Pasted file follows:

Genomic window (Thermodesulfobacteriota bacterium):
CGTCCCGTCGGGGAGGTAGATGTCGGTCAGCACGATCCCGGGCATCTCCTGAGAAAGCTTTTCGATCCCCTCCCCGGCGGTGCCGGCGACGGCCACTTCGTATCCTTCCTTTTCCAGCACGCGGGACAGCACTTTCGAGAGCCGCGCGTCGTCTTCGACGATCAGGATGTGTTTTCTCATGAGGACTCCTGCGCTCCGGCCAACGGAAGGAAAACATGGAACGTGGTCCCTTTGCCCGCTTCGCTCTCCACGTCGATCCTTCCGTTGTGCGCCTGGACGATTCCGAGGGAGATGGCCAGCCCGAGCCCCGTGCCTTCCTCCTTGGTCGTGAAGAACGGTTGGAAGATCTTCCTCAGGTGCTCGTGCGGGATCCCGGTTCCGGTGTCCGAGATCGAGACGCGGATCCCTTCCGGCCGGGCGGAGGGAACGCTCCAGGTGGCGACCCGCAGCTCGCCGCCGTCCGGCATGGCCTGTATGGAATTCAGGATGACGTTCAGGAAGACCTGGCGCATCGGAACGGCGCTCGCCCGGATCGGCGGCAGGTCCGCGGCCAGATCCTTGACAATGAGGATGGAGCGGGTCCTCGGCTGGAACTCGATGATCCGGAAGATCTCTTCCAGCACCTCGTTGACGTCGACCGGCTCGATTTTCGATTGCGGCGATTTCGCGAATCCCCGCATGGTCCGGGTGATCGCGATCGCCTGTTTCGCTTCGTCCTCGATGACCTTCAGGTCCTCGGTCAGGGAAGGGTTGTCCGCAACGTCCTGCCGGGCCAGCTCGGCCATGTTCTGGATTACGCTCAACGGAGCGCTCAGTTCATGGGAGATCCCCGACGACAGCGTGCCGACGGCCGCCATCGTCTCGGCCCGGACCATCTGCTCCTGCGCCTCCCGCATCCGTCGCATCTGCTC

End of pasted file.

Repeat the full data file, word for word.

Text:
Genomic window (Thermodesulfobacteriota bacterium):
CGTCCCGTCGGGGAGGTAGATGTCGGTCAGCACGATCCCGGGCATCTCCTGAGAAAGCTTTTCGATCCCCTCCCCGGCGGTGCCGGCGACGGCCACTTCGTATCCTTCCTTTTCCAGCACGCGGGACAGCACTTTCGAGAGCCGCGCGTCGTCTTCGACGATCAGGATGTGTTTTCTCATGAGGACTCCTGCGCTCCGGCCAACGGAAGGAAAACATGGAACGTGGTCCCTTTGCCCGCTTCGCTCTCCACGTCGATCCTTCCGTTGTGCGCCTGGACGATTCCGAGGGAGATGGCCAGCCCGAGCCCCGTGCCTTCCTCCTTGGTCGTGAAGAACGGTTGGAAGATCTTCCTCAGGTGCTCGTGCGGGATCCCGGTTCCGGTGTCCGAGATCGAGACGCGGATCCCTTCCGGCCGGGCGGAGGGAACGCTCCAGGTGGCGACCCGCAGCTCGCCGCCGTCCGGCATGGCCTGTATGGAATTCAGGATGACGTTCAGGAAGACCTGGCGCATCGGAACGGCGCTCGCCCGGATCGGCGGCAGGTCCGCGGCCAGATCCTTGACAATGAGGATGGAGCGGGTCCTCGGCTGGAACTCGATGATCCGGAAGATCTCTTCCAGCACCTCGTTGACGTCGACCGGCTCGATTTTCGATTGCGGCGATTTCGCGAATCCCCGCATGGTCCGGGTGATCGCGATCGCCTGTTTCGCTTCGTCCTCGATGACCTTCAGGTCCTCGGTCAGGGAAGGGTTGTCCGCAACGTCCTGCCGGGCCAGCTCGGCCATGTTCTGGATTACGCTCAACGGAGCGCTCAGTTCATGGGAGATCCCCGACGACAGCGTGCCGACGGCCGCCATCGTCTCGGCCCGGACCATCTGCTCCTGCGCCTCCCGCATCCGTCGCATCTGCTC